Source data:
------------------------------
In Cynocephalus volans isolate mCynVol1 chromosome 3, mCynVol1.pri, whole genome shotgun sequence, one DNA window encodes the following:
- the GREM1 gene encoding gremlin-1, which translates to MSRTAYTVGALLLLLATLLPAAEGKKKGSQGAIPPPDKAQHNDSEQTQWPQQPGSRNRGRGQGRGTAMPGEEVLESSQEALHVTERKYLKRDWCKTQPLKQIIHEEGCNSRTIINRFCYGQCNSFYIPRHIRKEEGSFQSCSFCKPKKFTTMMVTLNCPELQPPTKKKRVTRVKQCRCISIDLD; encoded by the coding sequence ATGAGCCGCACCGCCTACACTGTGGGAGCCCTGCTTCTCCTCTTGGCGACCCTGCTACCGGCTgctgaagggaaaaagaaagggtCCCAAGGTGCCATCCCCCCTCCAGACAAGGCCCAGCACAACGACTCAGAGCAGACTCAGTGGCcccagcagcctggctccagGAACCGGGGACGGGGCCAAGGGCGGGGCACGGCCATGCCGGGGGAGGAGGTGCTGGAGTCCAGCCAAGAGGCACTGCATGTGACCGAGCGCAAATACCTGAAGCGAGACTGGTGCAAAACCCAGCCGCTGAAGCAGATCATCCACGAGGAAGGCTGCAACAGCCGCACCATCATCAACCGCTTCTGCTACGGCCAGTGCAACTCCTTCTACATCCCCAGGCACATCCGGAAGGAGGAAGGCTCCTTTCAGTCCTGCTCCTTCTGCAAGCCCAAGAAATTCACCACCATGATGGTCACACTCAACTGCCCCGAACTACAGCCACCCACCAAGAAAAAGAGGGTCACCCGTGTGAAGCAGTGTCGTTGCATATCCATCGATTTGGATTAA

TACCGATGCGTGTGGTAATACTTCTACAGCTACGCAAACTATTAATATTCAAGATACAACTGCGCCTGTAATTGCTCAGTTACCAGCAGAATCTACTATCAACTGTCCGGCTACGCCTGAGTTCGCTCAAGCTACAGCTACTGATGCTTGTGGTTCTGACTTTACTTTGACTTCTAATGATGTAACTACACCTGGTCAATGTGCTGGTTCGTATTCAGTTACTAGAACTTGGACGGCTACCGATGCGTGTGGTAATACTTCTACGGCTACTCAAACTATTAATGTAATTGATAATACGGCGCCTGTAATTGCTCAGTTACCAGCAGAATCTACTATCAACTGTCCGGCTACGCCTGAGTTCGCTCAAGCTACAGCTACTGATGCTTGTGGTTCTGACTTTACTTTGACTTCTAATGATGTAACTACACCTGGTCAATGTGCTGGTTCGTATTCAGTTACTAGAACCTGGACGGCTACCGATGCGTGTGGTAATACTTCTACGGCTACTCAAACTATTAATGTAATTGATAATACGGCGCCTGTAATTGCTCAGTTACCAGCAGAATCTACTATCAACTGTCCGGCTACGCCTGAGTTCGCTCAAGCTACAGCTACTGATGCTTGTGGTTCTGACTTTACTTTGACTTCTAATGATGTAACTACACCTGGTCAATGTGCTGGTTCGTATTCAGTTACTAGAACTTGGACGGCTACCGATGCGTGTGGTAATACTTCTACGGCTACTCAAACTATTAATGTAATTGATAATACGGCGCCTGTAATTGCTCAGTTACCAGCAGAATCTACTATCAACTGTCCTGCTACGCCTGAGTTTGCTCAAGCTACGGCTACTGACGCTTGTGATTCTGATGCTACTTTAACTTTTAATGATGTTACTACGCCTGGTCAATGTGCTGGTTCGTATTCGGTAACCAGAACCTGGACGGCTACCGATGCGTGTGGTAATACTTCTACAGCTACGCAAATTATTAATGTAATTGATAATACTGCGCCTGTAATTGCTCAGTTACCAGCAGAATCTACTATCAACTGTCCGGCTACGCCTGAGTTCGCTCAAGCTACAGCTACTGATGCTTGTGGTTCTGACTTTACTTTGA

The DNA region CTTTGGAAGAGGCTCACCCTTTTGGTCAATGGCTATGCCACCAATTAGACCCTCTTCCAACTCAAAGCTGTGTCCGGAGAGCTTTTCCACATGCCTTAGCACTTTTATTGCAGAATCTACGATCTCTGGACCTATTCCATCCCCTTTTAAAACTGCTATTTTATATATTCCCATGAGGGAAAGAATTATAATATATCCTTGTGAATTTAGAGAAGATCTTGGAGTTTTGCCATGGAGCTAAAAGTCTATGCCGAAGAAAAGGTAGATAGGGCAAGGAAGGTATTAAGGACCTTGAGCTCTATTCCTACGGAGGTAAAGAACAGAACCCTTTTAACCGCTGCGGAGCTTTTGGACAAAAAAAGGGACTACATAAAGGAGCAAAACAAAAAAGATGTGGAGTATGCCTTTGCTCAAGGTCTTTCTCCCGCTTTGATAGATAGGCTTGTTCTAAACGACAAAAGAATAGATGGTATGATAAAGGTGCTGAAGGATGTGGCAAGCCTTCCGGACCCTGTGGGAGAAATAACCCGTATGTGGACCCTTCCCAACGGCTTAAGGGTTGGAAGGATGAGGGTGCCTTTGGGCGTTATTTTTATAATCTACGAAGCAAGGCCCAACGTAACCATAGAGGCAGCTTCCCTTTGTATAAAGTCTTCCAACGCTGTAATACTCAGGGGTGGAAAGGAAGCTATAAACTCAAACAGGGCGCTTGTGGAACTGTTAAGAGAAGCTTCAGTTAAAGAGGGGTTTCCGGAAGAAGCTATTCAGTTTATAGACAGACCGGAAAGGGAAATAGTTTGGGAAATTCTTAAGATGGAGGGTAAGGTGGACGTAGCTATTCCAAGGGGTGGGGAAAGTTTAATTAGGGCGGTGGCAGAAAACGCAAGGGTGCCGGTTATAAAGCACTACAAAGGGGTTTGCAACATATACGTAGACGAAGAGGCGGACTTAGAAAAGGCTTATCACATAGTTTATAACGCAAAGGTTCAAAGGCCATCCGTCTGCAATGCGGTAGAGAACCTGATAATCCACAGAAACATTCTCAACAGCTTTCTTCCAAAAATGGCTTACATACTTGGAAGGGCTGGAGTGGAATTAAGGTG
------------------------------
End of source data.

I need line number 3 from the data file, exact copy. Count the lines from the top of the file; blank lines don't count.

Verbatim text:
TACCGATGCGTGTGGTAATACTTCTACAGCTACGCAAACTATTAATATTCAAGATACAACTGCGCCTGTAATTGCTCAGTTACCAGCAGAATCTACTATCAACTGTCCGGCTACGCCTGAGTTCGCTCAAGCTACAGCTACTGATGCTTGTGGTTCTGACTTTACTTTGACTTCTAATGATGTAACTACACCTGGTCAATGTGCTGGTTCGTATTCAGTTACTAGAACTTGGACGGCTACCGATGCGTGTGGTAATACTTCTACGGCTACTCAAACTATTAATGTAATTGATAATACGGCGCCTGTAATTGCTCAGTTACCAGCAGAATCTACTATCAACTGTCCGGCTACGCCTGAGTTCGCTCAAGCTACAGCTACTGATGCTTGTGGTTCTGACTTTACTTTGACTTCTAATGATGTAACTACACCTGGTCAATGTGCTGGTTCGTATTCAGTTACTAGAACCTGGACGGCTACCGATGCGTGTGGTAATACTTCTACGGCTACTCAAACTATTAATGTAATTGATAATACGGCGCCTGTAATTGCTCAGTTACCAGCAGAATCTACTATCAACTGTCCGGCTACGCCTGAGTTCGCTCAAGCTACAGCTACTGATGCTTGTGGTTCTGACTTTACTTTGACTTCTAATGATGTAACTACACCTGGTCAATGTGCTGGTTCGTATTCAGTTACTAGAACTTGGACGGCTACCGATGCGTGTGGTAATACTTCTACGGCTACTCAAACTATTAATGTAATTGATAATACGGCGCCTGTAATTGCTCAGTTACCAGCAGAATCTACTATCAACTGTCCTGCTACGCCTGAGTTTGCTCAAGCTACGGCTACTGACGCTTGTGATTCTGATGCTACTTTAACTTTTAATGATGTTACTACGCCTGGTCAATGTGCTGGTTCGTATTCGGTAACCAGAACCTGGACGGCTACCGATGCGTGTGGTAATACTTCTACAGCTACGCAAATTATTAATGTAATTGATAATACTGCGCCTGTAATTGCTCAGTTACCAGCAGAATCTACTATCAACTGTCCGGCTACGCCTGAGTTCGCTCAAGCTACAGCTACTGATGCTTGTGGTTCTGACTTTACTTTGA